difference in the neglected little town. The main road was littered
with soda cans and beer bottles. Dust blew the trash into dried,
stringy plants, barbed throughout. Hundreds of plastic bags waved
like tiny white flags that surrendered to the wind or to
Humansville’s condition. The steady wind blew a fragrance of cow
shit and sulfur.

The kids rode off and
looked back. They chattered between one another. I heard one say,
“I bet it’s a dead body!” and I laughed.
It would have stunk,
I
thought. 

I got into the car and
tried to start the engine. I heard a reeling, a squeal and a pop.
The SUV’s gauges rose then fell, like a dying person taking a last
breath. Smoke rose from my hood. I watched the stream of grey smoke
wisp with the wind, dragged along its current.


Fuck me.” I reached
beneath the dash and popped the hood. I left the SUV and stepped to
the front of the car. I lifted the hood and looked inside. The
hair on my neck rose as I observed the robotic maze of wiring and
tubing, all of which meant nothing to me. An uncomfortable feeling
drew me to turn around. I looked through the cracked windows of the
shop and saw the old, white-eyed man watching me from inside with a
rotten smile on his face.


Yeah, real funny,
asshole.” I turned back to the SUV and investigated the source of
the smoke. The grey washed over the entire surface of the SUV’s
innards like a graveyard mist. I didn’t know a thing about fixing
SUV’s. I peered toward the old man and shook my head. Round
two.

I went back into the shop
where the old man rocked and smiled at my misfortune. I remained
polite. “May I please borrow your phone? No service out here.” I
could have said a thousand other things.

The old man stared. Awkward
eyeballing matches seemed common to this place. I imagined it took
a minute for my language to filter through the brains of the inbred
morons that called Humansville home.


Ain’n no
phone.”


What?”.


Here ain’n no phone, son.”
He said again.

I did hear right. “So, what
am I supposed to do? Rot?”

The old man’s smile faded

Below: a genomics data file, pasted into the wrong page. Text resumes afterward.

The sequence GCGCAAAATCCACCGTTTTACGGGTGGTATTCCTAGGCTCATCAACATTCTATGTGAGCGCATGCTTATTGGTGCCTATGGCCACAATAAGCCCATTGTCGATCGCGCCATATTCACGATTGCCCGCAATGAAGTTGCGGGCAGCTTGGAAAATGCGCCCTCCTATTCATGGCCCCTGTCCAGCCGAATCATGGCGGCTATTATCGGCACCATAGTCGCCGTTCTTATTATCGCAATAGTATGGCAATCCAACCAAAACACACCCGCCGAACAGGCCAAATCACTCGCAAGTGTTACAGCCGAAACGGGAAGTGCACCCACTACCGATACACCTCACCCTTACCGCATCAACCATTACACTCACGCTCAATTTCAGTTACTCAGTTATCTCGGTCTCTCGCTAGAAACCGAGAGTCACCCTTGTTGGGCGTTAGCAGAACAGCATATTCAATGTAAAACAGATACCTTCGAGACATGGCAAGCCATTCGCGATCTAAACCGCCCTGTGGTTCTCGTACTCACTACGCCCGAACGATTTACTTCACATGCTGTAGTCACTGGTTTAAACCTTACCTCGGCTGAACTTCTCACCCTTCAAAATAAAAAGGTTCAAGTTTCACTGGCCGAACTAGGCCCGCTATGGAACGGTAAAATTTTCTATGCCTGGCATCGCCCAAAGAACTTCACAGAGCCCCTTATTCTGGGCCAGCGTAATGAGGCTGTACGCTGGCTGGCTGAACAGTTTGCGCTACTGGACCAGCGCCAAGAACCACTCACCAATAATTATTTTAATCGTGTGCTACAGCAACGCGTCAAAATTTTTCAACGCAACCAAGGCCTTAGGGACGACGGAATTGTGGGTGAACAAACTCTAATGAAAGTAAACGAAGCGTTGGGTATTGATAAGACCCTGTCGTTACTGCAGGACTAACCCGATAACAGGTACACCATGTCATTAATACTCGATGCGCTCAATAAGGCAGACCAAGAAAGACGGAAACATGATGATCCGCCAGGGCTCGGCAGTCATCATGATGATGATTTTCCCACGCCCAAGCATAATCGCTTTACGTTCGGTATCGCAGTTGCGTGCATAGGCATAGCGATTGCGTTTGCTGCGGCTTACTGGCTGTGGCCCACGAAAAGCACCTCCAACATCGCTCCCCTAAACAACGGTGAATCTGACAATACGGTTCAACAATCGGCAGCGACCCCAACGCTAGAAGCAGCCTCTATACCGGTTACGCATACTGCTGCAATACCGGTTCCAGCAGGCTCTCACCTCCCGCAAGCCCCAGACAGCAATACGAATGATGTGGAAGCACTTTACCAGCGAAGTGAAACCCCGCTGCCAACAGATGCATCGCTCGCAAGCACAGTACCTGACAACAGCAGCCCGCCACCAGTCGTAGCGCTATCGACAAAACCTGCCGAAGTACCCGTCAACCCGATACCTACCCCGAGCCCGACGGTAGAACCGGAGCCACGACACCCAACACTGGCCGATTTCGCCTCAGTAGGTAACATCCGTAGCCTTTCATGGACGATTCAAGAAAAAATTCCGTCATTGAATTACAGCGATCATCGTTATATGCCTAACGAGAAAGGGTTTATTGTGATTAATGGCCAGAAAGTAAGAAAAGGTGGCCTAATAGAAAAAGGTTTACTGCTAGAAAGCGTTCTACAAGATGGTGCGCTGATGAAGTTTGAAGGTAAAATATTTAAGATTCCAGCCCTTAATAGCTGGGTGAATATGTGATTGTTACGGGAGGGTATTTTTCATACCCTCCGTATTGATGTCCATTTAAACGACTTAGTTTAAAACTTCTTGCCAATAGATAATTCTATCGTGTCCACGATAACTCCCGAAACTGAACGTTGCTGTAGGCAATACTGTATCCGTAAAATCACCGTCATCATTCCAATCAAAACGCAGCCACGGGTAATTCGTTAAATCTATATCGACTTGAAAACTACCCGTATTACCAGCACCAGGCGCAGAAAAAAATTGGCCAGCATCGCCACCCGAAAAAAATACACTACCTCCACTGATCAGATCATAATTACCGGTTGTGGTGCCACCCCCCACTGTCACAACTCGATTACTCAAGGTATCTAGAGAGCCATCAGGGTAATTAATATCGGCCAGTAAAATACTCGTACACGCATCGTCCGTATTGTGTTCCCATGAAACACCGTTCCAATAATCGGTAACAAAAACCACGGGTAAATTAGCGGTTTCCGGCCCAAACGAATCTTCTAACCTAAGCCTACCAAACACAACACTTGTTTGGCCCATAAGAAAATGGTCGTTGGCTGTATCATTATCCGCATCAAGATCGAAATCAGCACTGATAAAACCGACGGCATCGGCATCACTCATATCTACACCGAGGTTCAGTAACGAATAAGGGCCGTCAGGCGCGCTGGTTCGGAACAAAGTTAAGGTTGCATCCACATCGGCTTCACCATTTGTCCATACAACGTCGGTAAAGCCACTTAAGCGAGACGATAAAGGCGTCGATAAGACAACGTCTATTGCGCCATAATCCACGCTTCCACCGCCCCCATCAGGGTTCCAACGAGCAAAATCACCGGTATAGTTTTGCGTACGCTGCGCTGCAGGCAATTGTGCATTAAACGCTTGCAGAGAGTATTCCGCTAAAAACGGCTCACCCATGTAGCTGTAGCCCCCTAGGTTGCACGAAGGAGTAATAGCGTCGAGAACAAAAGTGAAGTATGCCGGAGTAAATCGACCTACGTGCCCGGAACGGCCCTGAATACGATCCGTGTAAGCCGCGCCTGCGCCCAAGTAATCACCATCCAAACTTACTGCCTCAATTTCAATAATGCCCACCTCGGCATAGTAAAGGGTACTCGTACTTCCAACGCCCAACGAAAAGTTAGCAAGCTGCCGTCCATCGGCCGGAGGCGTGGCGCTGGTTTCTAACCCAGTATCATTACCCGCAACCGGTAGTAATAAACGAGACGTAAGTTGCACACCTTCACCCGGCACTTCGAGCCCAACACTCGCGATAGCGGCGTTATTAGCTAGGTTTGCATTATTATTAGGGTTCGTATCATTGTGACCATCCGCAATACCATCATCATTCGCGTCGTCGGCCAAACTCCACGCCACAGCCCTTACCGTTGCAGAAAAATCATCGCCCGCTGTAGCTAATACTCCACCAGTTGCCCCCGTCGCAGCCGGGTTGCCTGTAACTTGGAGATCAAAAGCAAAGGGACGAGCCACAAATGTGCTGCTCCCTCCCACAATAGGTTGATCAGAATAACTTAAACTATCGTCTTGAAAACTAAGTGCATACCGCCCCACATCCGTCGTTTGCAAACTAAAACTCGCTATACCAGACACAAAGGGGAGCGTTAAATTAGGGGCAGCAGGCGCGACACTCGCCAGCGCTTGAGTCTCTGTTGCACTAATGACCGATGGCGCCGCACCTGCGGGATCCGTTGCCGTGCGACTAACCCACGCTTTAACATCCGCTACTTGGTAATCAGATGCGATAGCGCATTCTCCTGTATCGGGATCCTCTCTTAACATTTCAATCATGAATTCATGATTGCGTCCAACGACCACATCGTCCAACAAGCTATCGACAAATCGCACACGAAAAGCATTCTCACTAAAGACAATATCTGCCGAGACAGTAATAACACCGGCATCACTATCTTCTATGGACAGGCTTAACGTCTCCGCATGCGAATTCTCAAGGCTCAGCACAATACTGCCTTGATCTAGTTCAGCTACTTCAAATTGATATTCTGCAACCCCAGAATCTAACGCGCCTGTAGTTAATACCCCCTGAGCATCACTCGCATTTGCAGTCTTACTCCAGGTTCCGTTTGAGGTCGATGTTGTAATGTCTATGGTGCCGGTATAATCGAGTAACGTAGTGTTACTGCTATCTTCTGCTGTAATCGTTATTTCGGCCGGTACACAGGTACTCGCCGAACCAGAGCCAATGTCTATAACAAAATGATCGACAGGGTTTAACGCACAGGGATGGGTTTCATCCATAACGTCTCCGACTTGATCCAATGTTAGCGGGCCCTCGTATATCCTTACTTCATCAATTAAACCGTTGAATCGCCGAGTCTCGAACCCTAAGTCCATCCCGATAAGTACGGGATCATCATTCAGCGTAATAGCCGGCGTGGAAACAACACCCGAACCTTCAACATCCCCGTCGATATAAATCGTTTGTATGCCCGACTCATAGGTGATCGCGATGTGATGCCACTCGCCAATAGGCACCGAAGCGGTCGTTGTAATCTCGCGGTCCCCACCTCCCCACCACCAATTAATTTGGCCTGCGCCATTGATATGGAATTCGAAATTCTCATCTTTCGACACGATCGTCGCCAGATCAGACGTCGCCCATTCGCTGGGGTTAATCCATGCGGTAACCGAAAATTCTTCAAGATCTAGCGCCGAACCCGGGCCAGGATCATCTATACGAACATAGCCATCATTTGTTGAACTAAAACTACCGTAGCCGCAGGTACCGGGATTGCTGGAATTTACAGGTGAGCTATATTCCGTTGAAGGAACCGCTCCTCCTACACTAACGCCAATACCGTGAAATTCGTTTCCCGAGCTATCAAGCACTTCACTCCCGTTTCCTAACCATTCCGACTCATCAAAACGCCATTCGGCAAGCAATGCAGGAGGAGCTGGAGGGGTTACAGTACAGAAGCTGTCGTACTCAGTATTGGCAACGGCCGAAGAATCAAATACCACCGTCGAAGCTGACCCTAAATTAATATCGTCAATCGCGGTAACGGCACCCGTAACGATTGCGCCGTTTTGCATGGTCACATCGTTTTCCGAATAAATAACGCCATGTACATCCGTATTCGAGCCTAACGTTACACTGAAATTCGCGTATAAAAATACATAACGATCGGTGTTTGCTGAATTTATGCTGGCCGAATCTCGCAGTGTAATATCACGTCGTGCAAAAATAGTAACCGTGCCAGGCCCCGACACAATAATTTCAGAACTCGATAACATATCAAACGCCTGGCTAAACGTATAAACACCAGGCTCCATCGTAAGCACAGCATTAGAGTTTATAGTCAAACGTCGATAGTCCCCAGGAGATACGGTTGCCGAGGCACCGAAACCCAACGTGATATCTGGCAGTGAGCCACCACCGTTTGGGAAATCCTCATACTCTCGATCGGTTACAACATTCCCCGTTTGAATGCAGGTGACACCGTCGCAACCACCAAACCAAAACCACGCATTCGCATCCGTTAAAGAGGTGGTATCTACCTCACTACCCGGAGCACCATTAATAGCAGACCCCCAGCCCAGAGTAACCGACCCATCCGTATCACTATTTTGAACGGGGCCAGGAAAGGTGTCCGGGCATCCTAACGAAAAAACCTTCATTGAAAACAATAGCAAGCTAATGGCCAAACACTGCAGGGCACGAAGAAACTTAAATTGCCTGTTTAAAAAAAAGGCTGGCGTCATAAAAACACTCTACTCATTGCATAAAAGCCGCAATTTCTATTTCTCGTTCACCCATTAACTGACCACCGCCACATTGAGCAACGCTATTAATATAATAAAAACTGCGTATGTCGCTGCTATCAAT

with the question. A gruff, guttural sound coughed from his
mouth. His eyes turned back outside as rocks and asphalt shot
out from spinning tires. I followed the old man’s gaze and noticed
a police cruiser.
Lucky
me
, I thought. I left the store without
another word for the old man. An officer stepped out of the cruiser
as I moved through the threshold of the shop’s door, a door that
hung by the top hinge and threatened collapse. The police officer
was tall, at least six and a half feet so, and his large,
wide-brimmed hat and mirrored aviator shades made him more
imposing. He wore a pressed, tan and brown uniform. The sun high at
this hour reflected from his sheriff’s badge perfectly.


Afternoon, sheriff. Hey,
listen, I’m having some tro—“ The officer lifted a finger to cut me
off—a proverbial shut-the-fuck-up—to which I obliged.

The officer continued to
the front of the SUV, long legs moving him forward in unnatural
strides, like a circus performer on stilts. A blue pinstripe ran
down the side of his pant legs in a clear contrast to the rest of
his earthy uniform. He bent down over the engine and took a quick
whiff. The officer pendulum-bobbed back and forth for a minute
while he inspected the guts of the vehicle, then rose. His thin,
cracked lips parted with all the trouble of someone who hadn’t
spoken in ages.


You got a radiator leak.
You blew a gasket, I bet. That’ll cost you a bit to fix, mister.” A
dark brow rose and he tilted his head my way. He peered at me from
over the crest of those mirrored glasses. I saw my pitiful stance
in the reflection. I saw my inadequacy.

My jaw dropped from being
cut off and kept slack with the bad news. The SUV was in trouble
and I was stuck in this Podunk town. I knew the repair costs would
be horrendous because I was stuck without the repair, there likely
wasn’t another repair shop within a hundred miles, and I didn’t
know a thing about repairing vehicles. I took in an agonized
breath. I watched myself fold in dismay through the mirror of the
officer’s glasses.


I can give you a ride over
to Miss Judith’s place. Her husband, Mortimer, knows a thing or two
about fixin’ cars. Maybe he can do something.” His dried lips went
thinner and his broad arms crossed. He waited for my decision, but
showed no sign of impatience. He had all the time in the world. I
didn’t have a choice.


I suppose there isn’t a
Meineke or a Ford dealership around here?” I barely got the
question out before the sheriff started to laugh, a loud, booming
laugh, primed by the mile-long abyss inside of him.


How
about you get in the cruiser? I’ll take you out to Judith’s.” The
officer went back toward the driver’s side of the cruiser. He
didn’t wait for an answer because he knew what my answer
was.
“Ford dealership. Oh, that’s a
good one,” the sheriff said and he laughed on as he rounded the
cruiser.

I looked toward the
backseat of the broken SUV. I couldn’t leave without my trunk. I
ran over, opened the back door and dove in. I tried to get my arms
around the broad container. My fingers tucked beneath the leather
bands that kept the trunk together and searched for
leverage.


Sheriff—“ I shouted from
near the SUV, “I need to take this trunk with me. It has valuables
in it. I’d rather not leave it here. Heat sensitive, you know?” I
offered the sheriff a crooked smile. I pulled out the bulky storage
trunk and was nearly thrown to the ground. My trouble was made
worse by the sheriff’s next question.

BOOK: Amid the Recesses: A Short Story Collection of Fear
3.95Mb size Format: txt, pdf, ePub
ads